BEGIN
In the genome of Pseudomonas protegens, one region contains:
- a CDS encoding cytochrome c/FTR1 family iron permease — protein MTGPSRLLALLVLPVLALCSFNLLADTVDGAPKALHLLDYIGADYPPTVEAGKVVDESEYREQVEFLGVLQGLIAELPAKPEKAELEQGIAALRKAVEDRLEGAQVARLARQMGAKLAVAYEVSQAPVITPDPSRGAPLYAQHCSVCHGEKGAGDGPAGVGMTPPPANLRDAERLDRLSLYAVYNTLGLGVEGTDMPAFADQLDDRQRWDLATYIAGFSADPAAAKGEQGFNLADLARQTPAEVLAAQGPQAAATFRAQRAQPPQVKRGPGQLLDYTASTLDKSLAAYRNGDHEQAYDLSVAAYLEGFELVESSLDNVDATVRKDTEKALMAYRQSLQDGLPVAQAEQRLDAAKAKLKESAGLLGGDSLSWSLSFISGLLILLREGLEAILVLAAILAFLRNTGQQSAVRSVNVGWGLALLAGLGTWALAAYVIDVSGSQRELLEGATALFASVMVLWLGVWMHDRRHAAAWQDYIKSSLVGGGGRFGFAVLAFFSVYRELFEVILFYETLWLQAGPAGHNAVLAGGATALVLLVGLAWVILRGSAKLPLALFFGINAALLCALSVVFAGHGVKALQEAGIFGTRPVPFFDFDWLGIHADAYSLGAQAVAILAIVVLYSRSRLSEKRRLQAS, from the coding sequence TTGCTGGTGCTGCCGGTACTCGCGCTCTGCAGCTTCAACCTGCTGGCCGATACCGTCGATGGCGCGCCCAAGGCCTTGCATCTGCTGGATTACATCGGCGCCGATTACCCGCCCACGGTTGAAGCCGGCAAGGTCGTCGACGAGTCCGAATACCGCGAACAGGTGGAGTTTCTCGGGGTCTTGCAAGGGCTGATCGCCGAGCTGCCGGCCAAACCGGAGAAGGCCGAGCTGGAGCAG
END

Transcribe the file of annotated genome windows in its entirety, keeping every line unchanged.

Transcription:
In the genome of Pseudomonas protegens, one region contains:
- a CDS encoding cytochrome c/FTR1 family iron permease — protein MTGPSRLLALLVLPVLALCSFNLLADTVDGAPKALHLLDYIGADYPPTVEAGKVVDESEYREQVEFLGVLQGLIAELPAKPEKAELEQGIAALRKAVEDRLEGAQVARLARQMGAKLAVAYEVSQAPVITPDPSRGAPLYAQHCSVCHGEKGAGDGPAGVGMTPPPANLRDAERLDRLSLYAVYNTLGLGVEGTDMPAFADQLDDRQRWDLATYIAGFSADPAAAKGEQGFNLADLARQTPAEVLAAQGPQAAATFRAQRAQPPQVKRGPGQLLDYTASTLDKSLAAYRNGDHEQAYDLSVAAYLEGFELVESSLDNVDATVRKDTEKALMAYRQSLQDGLPVAQAEQRLDAAKAKLKESAGLLGGDSLSWSLSFISGLLILLREGLEAILVLAAILAFLRNTGQQSAVRSVNVGWGLALLAGLGTWALAAYVIDVSGSQRELLEGATALFASVMVLWLGVWMHDRRHAAAWQDYIKSSLVGGGGRFGFAVLAFFSVYRELFEVILFYETLWLQAGPAGHNAVLAGGATALVLLVGLAWVILRGSAKLPLALFFGINAALLCALSVVFAGHGVKALQEAGIFGTRPVPFFDFDWLGIHADAYSLGAQAVAILAIVVLYSRSRLSEKRRLQAS, from the coding sequence TTGCTGGTGCTGCCGGTACTCGCGCTCTGCAGCTTCAACCTGCTGGCCGATACCGTCGATGGCGCGCCCAAGGCCTTGCATCTGCTGGATTACATCGGCGCCGATTACCCGCCCACGGTTGAAGCCGGCAAGGTCGTCGACGAGTCCGAATACCGCGAACAGGTGGAGTTTCTCGGGGTCTTGCAAGGGCTGATCGCCGAGCTGCCGGCCAAACCGGAGAAGGCCGAGCTGGAGCAG